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Thread: Aligning Flywheels & Chains

  1. #1
    Join Date
    Mar 2004
    Southwestern Sheboygan, Wisconsin USA

    Default Aligning Flywheels & Chains

    For some reason lately I've been having problems getting flywheels to line up and chains to drive without a lot of noise or rattling.

    We have six year old (black) Star Trac Spinners. I have been replacing the bottom brackets and chains on all of our bikes. Seems like just about every other bike I've been having problems with the alignment of the flywheel and chain. After I R/R the BB and chain I re-seat the flywheel. I turn in both alignment screws the same distance until the chain starts to snug. I then check the alignment of the flywheel with the bottom of the bike frame and measure the distance from the flywheel to the side frame to make sure the flywheel is properly aligned. (If it is not I will adjust the adjustment screws accordingly). I then continue to tighten the adjustment screws until I have the desired tension in the chain - tighten the lock nuts on the adjustment screws - and tighten the axle nuts.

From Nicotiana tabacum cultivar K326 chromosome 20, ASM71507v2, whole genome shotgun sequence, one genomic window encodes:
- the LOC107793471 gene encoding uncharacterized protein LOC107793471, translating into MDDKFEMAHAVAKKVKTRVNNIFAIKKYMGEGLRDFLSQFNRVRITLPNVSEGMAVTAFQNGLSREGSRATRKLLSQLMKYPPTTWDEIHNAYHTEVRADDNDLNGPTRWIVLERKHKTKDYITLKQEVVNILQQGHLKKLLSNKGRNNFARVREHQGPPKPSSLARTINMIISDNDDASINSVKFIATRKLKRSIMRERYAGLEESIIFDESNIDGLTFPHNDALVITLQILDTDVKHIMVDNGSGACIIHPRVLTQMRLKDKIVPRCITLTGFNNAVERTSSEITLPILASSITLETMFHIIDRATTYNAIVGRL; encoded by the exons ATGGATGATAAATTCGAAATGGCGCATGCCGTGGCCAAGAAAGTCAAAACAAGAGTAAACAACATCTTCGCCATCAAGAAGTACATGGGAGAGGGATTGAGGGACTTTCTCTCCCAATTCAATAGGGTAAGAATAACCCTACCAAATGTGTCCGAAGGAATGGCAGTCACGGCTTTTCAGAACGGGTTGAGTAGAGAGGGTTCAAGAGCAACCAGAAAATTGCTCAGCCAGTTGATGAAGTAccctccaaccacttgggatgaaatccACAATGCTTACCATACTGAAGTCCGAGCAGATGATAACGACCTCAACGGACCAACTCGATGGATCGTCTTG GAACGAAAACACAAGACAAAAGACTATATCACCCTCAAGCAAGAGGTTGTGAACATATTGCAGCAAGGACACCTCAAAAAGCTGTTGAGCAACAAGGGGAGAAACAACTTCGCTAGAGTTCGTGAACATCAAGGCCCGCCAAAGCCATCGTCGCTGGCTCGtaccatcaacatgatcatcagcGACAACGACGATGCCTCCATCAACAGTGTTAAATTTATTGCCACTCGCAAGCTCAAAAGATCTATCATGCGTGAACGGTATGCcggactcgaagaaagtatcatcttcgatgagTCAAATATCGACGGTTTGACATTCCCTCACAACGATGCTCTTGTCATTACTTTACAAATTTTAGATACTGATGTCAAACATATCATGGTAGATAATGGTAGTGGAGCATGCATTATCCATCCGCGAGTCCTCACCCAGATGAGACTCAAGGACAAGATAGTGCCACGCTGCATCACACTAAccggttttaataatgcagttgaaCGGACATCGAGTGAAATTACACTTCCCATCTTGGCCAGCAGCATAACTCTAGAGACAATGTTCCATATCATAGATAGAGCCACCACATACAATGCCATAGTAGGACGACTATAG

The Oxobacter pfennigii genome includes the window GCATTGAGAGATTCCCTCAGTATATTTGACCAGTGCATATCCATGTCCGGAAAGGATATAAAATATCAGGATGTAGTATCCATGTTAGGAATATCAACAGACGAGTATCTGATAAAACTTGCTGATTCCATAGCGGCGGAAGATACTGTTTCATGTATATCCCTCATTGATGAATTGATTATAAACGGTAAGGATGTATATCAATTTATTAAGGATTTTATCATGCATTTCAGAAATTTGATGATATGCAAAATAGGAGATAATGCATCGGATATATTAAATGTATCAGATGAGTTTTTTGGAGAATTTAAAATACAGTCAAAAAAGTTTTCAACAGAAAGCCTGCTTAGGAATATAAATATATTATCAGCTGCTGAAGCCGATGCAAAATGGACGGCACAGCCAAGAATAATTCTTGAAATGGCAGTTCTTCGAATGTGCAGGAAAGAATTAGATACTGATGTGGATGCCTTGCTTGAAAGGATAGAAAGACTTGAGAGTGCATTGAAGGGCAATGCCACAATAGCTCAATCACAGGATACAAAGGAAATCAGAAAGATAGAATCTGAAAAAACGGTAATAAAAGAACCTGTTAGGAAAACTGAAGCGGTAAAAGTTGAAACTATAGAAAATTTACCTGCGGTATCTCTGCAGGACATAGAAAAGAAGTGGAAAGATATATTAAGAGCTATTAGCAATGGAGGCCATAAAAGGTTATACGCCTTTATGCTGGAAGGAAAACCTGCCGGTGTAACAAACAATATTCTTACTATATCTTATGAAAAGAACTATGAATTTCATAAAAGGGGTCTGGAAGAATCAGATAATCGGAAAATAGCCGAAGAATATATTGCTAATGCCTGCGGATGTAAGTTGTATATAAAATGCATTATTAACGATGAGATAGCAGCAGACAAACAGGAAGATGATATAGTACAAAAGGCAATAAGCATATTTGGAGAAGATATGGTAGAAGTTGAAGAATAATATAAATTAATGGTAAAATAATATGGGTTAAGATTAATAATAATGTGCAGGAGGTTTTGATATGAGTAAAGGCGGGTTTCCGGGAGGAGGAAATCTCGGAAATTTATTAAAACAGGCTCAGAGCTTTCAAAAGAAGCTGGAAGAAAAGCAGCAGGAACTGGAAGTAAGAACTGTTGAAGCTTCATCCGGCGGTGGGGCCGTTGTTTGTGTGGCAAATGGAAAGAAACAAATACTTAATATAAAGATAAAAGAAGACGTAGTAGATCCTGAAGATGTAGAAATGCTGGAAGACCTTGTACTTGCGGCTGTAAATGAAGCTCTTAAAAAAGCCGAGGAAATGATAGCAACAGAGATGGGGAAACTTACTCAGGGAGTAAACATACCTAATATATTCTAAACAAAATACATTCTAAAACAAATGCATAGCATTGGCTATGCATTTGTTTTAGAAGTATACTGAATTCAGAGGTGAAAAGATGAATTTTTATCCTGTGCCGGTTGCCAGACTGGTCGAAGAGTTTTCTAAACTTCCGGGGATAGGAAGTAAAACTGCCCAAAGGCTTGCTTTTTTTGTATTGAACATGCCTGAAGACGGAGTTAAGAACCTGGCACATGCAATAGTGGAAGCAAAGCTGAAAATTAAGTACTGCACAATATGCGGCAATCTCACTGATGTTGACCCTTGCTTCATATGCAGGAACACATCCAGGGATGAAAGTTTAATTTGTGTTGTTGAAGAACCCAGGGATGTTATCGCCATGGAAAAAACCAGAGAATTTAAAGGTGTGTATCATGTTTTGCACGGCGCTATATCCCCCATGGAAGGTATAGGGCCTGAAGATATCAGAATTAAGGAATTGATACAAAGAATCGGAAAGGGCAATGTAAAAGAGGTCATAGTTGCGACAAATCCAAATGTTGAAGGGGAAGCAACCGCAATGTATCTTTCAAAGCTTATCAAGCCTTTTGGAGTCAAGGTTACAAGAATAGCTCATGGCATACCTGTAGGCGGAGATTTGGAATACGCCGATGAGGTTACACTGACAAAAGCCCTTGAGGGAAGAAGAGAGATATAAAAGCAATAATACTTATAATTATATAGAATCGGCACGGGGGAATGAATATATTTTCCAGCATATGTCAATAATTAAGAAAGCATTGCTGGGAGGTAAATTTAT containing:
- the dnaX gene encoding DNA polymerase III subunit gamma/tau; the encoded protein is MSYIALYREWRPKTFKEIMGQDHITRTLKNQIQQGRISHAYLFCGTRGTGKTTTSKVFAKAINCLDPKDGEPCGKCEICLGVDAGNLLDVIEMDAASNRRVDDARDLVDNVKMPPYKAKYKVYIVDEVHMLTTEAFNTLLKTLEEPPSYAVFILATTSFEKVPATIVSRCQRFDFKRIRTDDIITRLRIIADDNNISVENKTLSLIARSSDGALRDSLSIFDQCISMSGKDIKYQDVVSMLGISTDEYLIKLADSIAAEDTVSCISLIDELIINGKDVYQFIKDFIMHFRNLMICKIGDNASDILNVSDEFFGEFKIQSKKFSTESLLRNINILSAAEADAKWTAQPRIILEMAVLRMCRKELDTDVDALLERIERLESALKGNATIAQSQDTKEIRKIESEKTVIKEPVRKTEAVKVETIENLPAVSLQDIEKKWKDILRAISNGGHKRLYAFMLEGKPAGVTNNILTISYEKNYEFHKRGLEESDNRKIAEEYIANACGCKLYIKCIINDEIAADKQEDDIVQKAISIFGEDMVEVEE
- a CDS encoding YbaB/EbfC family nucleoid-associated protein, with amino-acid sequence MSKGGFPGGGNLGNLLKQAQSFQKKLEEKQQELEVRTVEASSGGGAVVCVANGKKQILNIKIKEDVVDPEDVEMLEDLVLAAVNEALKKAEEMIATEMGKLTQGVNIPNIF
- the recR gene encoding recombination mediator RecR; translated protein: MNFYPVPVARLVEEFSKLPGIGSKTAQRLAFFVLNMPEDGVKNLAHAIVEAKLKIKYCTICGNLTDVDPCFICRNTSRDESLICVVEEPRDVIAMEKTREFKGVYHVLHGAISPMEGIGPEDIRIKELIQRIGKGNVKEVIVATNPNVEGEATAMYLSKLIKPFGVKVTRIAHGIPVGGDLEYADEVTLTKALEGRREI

Still after doing this some of the chains seem to have an excessive amount of side-to-side vibration and/or noise (pinching or grinding) up at the front ring. I know the replacement chains and BB are the correct size. I am wondering if it could be a problem with wear (or bending from wear) in the drive chain ring or front ring.

    If anyone has some thoughts I would love to hear them. If anyone sees a flaw in my alignment procedure - or can suggest a better way - please let me know.

    FYI I do have a copy of Studio Cycles Tech Manual.


  2. #2
    Join Date
    Mar 2004